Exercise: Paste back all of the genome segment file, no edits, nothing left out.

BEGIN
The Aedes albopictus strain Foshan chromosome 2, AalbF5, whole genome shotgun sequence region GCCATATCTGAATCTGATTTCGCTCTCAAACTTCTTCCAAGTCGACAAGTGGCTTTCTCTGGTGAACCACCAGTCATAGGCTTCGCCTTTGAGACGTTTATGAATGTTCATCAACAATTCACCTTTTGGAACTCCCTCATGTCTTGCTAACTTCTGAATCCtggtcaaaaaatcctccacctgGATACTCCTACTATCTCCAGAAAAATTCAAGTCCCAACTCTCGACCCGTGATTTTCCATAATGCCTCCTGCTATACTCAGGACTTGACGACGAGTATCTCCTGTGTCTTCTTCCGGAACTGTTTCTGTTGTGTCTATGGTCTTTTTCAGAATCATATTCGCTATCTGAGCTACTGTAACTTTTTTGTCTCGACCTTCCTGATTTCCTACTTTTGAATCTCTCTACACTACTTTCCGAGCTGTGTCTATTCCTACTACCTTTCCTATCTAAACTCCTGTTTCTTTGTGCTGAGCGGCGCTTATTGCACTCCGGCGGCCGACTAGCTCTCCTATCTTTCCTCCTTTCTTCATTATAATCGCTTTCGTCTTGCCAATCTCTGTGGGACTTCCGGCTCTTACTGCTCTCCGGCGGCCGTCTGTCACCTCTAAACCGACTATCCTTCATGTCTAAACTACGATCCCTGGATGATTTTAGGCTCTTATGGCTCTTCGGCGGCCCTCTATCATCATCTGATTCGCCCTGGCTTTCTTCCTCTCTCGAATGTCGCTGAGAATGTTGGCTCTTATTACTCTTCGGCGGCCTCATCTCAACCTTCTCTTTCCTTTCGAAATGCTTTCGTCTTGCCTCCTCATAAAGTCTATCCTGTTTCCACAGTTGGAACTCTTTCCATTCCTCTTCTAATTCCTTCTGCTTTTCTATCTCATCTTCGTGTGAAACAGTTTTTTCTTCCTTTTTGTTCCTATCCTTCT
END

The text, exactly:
The Aedes albopictus strain Foshan chromosome 2, AalbF5, whole genome shotgun sequence region GCCATATCTGAATCTGATTTCGCTCTCAAACTTCTTCCAAGTCGACAAGTGGCTTTCTCTGGTGAACCACCAGTCATAGGCTTCGCCTTTGAGACGTTTATGAATGTTCATCAACAATTCACCTTTTGGAACTCCCTCATGTCTTGCTAACTTCTGAATCCtggtcaaaaaatcctccacctgGATACTCCTACTATCTCCAGAAAAATTCAAGTCCCAACTCTCGACCCGTGATTTTCCATAATGCCTCCTGCTATACTCAGGACTTGACGACGAGTATCTCCTGTGTCTTCTTCCGGAACTGTTTCTGTTGTGTCTATGGTCTTTTTCAGAATCATATTCGCTATCTGAGCTACTGTAACTTTTTTGTCTCGACCTTCCTGATTTCCTACTTTTGAATCTCTCTACACTACTTTCCGAGCTGTGTCTATTCCTACTACCTTTCCTATCTAAACTCCTGTTTCTTTGTGCTGAGCGGCGCTTATTGCACTCCGGCGGCCGACTAGCTCTCCTATCTTTCCTCCTTTCTTCATTATAATCGCTTTCGTCTTGCCAATCTCTGTGGGACTTCCGGCTCTTACTGCTCTCCGGCGGCCGTCTGTCACCTCTAAACCGACTATCCTTCATGTCTAAACTACGATCCCTGGATGATTTTAGGCTCTTATGGCTCTTCGGCGGCCCTCTATCATCATCTGATTCGCCCTGGCTTTCTTCCTCTCTCGAATGTCGCTGAGAATGTTGGCTCTTATTACTCTTCGGCGGCCTCATCTCAACCTTCTCTTTCCTTTCGAAATGCTTTCGTCTTGCCTCCTCATAAAGTCTATCCTGTTTCCACAGTTGGAACTCTTTCCATTCCTCTTCTAATTCCTTCTGCTTTTCTATCTCATCTTCGTGTGAAACAGTTTTTTCTTCCTTTTTGTTCCTATCCTTCT